Interestingly, Cross Buns weren’t originally fruited, only spiced – and thanks to an edict from Queen Elizabeth I, could only be sold on Good Friday, Christmas and for funerals.
“That no baker or other person or persons shall at any time or times hereafter, make, utter or sell by retail within or without their houses, unto any the queen’s subjects, any spice cakes, buns, bisket or other spice bread (being bread out of size, and not by law allowed), except it be at burials, or upon the Friday before Easter, or at Christmas; upon pain of forfeiture of all such spice bread to the poor.”
John Powell, The Assyse of Breade, 1595
Fruit gradually crept into recipes from about the middle of the 19th century, presumably as industrialization and improved transport links brought foodstuffs from far flung places to the UK cheaper and quicker, all to make for a really indulgent treat after the privations of Lent.
This recipe comes from a very favourite author of mine: Frederick T. Vine. Doyen of numerous professional books for the baker and confectioner. This is his own personal recipe, scaled down from a recipe in which quantities such as pounds and quarts were bandied about, and a full batch of which would produce almost 650 penny buns. The quantities below will make about 12 x 100g buns, more if you drop the weight down to 85 grams. This might seem a large amount, but they can be gifted to friends and family, or easily frozen to enjoy at a later date.
The buns are enriched with milk, butter and egg and are packed with bags of fruit and spice. The original recipe also includes malt extract, which gives a wonderfully rich flavour, but isn’t usually something you find in the supermarket, so you can improvise by adding some powdered Ovaltine to the mixing liquid if you have difficulty sourcing it. You can omit it altogether if liked.
The original recipe suggested using flavouring essences of lemon and ‘spice’. I happened to have some lemon flavouring, but no ‘spice’, so I used regular ground spices. Reading an inordinately large number of baking books as I do, I’ve noticed that the use of essences is very prevalent in commercial baking mixtures. The reason seems to be that regular ground spices darken the dough, which is assumed to be unappealing to the customer. This opinion contrasts greatly with the fact that, for example, in modern times the appearance of the seeds in vanilla-flavoured items today are celebrated – how things change! Personally, I like the authentic appearance of the dark flecks of spice, not to mention the flavour. Feel free to go with your own blend of spices, but I really like the punchiness of the quantities below. After all, no-one likes a bland spice bun – if you’re promised spice, you want to be able to taste it.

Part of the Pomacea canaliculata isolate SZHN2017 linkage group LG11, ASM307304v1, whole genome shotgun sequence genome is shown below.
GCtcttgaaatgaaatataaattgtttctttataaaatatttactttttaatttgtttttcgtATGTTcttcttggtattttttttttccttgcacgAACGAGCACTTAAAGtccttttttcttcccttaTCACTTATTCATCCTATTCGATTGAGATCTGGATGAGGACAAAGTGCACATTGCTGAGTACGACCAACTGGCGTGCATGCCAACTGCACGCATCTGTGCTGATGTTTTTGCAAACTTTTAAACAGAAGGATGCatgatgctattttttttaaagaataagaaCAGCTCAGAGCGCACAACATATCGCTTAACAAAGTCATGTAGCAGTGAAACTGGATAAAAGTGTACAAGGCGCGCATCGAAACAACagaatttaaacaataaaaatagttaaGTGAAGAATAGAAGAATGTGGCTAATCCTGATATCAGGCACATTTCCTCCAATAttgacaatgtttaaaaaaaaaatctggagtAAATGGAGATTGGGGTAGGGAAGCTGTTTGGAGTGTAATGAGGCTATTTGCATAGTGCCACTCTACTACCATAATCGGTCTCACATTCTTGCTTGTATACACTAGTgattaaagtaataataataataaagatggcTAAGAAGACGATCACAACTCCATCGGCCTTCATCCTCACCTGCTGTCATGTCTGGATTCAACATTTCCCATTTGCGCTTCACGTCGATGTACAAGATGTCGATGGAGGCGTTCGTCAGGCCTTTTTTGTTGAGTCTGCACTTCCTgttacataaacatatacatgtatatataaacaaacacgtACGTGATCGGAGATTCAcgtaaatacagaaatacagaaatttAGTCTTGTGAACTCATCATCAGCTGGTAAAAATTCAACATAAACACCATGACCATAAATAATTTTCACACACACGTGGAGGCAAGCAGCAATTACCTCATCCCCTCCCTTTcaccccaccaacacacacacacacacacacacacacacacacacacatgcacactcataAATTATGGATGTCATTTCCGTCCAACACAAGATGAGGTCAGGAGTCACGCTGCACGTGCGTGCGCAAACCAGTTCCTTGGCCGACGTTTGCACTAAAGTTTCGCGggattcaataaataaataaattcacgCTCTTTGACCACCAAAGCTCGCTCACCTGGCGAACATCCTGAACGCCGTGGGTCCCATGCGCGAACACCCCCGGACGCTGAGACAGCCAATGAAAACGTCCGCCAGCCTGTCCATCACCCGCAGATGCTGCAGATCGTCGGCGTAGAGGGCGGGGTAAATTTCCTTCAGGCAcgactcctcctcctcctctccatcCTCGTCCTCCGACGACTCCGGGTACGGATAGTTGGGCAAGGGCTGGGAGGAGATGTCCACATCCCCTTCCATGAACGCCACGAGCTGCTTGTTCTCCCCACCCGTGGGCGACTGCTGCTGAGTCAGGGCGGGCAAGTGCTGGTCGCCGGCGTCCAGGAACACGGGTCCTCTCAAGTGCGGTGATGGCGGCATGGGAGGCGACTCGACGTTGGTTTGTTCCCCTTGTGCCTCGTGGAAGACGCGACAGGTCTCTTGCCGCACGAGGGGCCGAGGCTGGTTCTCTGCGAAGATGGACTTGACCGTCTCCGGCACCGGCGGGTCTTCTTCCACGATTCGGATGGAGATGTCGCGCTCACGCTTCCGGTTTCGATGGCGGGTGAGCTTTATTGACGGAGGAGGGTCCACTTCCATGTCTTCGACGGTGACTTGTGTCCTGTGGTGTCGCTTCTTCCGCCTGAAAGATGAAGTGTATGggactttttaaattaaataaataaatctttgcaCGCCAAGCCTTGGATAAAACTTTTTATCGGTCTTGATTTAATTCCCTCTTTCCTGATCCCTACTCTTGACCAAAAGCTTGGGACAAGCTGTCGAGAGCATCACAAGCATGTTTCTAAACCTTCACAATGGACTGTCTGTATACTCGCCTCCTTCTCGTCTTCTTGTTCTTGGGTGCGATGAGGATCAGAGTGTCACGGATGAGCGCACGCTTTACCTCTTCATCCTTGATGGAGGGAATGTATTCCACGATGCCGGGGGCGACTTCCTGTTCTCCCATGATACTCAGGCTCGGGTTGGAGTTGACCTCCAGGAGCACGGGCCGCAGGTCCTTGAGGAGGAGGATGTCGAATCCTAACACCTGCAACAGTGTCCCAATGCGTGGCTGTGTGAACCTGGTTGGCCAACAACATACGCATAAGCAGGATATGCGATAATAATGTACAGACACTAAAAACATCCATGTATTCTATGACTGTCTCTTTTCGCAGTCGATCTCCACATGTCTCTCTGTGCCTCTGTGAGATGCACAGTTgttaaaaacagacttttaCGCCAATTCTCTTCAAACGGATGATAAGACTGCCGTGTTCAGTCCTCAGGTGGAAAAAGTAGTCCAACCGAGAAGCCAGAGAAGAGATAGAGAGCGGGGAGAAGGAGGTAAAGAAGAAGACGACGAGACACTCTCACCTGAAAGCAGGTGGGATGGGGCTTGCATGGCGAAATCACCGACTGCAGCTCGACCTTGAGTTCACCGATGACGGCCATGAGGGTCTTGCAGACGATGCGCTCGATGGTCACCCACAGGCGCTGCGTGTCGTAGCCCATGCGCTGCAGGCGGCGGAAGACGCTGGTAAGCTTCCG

These buns have a sweetened, tinted glaze to be painted on after they are baked. It uses gelatine to give shine without the stickiness. If you’re not keen on using gelatine and don’t mind a little stickiness with your shine, then omit the gelatine, swap the water for milk and warm to dissolve the sugar.
Hot Cross Buns
I’ve gone for a mixture of spices, but it is traditional to only use allspice. If you’d prefer this flavouring, I suggest just 1½tsp ground allspice, as it is quite potent.
I’ve switched around the method a little to make for a more straightforward approach.
180ml water 90g unsalted butter, cubed 15g malt extract OR 2tbs Ovaltine 180ml milk 30ml of beaten egg, from1 large egg 135g soft brown sugar ½tsp salt 1 sachet fast-acting yeast 30g mixed orange/lemon peel, finely sliced/chopped 180g currants 1/2tsp lemon flavouring OR zest of 1 lemon 1tsp ground nutmeg ½ tsp ground mace ½tsp ground allspice ½tsp ground mixed spice 500g strong white flour
Heat the water, butter and malt/Ovaltine until steaming and the butter melted, then add the (cold) milk. This should bring the temperature down to just warm.
Whisk in the egg, sugar, salt, lemon flavouring if using, and yeast.
Pour the warm mixture into a bowl.
Sift together the flour and spices and add to the bowl.
Knead into a soft and supple dough, about 10 mins.
Knead in the currants, zest if using, and peel, cover with plastic, and set to rise. Because of the enriched nature of this dough, this will take slightly longer than usual, about 1½ hours.
When the dough is risen, turn out onto a floured work surface and pat to deflate.
Weigh off the dough into 100g pieces, and then roll and shape each into a smooth ball.
Line a deep-sided baking tin with parchment.
Place the balls of dough into the pan, pressing with the flat of the had as you do so, to flatten them into discs about 2cm thick. Place these ‘cakes’ about 1cm apart from one another. This will mean they touch as they prove, giving a soft ‘kissing crust’ on each side and a rounded sqare shape.
Cut a cross into each bun using a dough cutter or similar. NB Take care not to cut all the way through, just deep enough so that the dough will stay apart during baking, preserving the cross.
Cover lightly with a cloth to rise for 30 minutes.
Heat the oven to 200°C, 180°C Fan. This is a slightly hotter temperature than usual for buns (180°C, 160°C Fan), because the sides of the tin will block direct heat, and the buns will therefore need cooking a little longer.
Pre-bake Glaze: Whisk the remaining egg with the milk and brush over the tops of the buns.
Bake for 20 minutes until risen and browned. Turn the tin around after 10 minutes to ensure even baking.
While the buns are baking, prepare the gelatine glaze. Soak the gelatine sheet in the water until softened. Heat gently to dissolve the gelatine, then stir in the treacle and sugar. Continue stirring until the sugar is dissolved.